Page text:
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Logitech G51 Speaker System Repair

Discussion in 'Troubleshooting and Repair' started by Teal, Jan 9, 2013.

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  1. Teal

    Teal

    3
    0
    Jan 9, 2013
    I have a set of G51 5.1 surround speakers hooked up to my PC that are well past their warranty and suddenly stopped working.

    The speakers are set up like this: 4 audio leads are connected from the sound card on the back of my PC to the subwoofer (centre, rear, sub etc..). A control box (which sits on my desk) is also connected to the subwoofer via some sort of serial port. The control box has headphone and microphone inputs on it. Each of the 5 speakers connect via a single cable into the sub as well.

    Now, when I have my headphones plugged in to the control box, the speakers are automatically muted (I do this at night so I don't disturb my neighbors). When I unplug the headphones everything reverts. There's even separate volume levels the control box stores for headphones and speakers.

    Now, when I unplugged my headphones today my speakers put out no sound, not even a hum. The indicators on the control box indicate the headphones are unplugged, so there isn't anything stuck in the jack. The headphones in the meantime, still work fine when plugged in, which means to me that the output from the sound card is A-okay. All the levels on my PC read normal as well. Tapping on any of the leads yields nothing.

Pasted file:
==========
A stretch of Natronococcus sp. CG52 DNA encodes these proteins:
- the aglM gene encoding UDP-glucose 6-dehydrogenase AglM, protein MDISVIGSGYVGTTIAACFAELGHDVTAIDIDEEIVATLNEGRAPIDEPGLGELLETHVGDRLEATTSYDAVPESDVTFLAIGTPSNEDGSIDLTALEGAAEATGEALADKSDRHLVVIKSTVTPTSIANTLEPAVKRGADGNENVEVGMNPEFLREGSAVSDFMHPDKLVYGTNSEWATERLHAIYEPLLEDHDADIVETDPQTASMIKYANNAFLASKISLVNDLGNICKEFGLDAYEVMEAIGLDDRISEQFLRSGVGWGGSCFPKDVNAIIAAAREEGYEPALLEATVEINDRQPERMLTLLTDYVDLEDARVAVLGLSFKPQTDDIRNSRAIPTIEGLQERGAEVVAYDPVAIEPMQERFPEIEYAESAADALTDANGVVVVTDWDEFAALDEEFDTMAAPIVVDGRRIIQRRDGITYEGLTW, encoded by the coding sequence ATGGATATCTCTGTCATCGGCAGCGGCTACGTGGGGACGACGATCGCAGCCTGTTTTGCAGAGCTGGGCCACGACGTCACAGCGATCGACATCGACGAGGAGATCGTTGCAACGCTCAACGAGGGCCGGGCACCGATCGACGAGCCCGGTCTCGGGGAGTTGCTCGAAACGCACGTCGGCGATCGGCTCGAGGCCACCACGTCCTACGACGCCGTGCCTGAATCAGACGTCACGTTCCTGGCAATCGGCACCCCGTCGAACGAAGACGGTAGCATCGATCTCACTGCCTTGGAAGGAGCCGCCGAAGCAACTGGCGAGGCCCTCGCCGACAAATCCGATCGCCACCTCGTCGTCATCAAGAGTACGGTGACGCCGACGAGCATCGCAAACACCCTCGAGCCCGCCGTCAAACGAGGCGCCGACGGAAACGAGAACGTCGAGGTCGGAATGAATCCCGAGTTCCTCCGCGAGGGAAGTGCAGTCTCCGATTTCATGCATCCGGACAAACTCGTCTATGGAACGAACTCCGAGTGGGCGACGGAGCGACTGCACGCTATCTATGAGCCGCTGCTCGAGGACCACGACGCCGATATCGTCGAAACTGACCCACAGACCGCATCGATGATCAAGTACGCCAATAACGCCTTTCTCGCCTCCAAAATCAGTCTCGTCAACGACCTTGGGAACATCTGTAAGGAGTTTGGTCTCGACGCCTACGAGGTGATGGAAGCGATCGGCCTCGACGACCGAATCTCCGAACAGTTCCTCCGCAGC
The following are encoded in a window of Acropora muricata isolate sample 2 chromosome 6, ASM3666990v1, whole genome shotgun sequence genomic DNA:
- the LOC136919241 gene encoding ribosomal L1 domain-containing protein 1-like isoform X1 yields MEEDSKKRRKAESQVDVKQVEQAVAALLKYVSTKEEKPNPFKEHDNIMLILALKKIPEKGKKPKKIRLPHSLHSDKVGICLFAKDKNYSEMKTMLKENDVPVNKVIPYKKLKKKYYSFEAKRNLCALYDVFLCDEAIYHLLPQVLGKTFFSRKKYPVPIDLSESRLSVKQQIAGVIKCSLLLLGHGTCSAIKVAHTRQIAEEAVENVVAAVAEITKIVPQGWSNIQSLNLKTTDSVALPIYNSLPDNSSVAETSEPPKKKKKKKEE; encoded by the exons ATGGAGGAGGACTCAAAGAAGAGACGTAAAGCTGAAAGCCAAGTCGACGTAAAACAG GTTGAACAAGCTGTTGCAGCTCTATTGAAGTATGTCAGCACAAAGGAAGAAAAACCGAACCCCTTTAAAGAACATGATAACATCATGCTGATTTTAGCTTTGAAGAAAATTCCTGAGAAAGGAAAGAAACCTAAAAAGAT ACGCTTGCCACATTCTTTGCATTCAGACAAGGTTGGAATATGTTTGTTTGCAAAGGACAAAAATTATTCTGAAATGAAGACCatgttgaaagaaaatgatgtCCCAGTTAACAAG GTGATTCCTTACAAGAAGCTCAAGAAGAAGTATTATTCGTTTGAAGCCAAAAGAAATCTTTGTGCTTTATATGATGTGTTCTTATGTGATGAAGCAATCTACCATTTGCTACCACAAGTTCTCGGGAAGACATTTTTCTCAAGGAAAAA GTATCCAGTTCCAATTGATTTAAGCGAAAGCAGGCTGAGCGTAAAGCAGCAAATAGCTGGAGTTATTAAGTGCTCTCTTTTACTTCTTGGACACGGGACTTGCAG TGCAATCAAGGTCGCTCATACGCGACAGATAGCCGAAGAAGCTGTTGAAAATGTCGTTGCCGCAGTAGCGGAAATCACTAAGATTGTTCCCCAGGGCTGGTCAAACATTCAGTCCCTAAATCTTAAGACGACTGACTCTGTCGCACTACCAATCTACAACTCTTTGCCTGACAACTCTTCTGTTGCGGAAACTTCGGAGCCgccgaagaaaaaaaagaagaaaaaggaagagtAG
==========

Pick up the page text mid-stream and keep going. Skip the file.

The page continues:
Now, obviously, 5 speakers don't fry at the same time usually, so I'm thinking it's a blown fuse, and I'm ready to tear apart the subwoofer to find it, but I'm posting here first for further consultation in case I missed something obvious.

    Anyone have a similar experience?
     
  2. (*steve*)

    (*steve*) ¡sǝpodᴉʇuɐ ǝɥʇ ɹɐǝɥd Moderator

    25,411
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    Jan 21, 2010
    Failure of all 4 channels would be indicative of a common fault. The fact that the device seems powered up (you say it indicates the headphones are not plugged in) would mean that the entire power supply has not failed (and I would expect a fuse in the primary and its failure would stop everything).

    Is it mains powered, or does it have an external power supply that plugs into it?
     
  3. Teal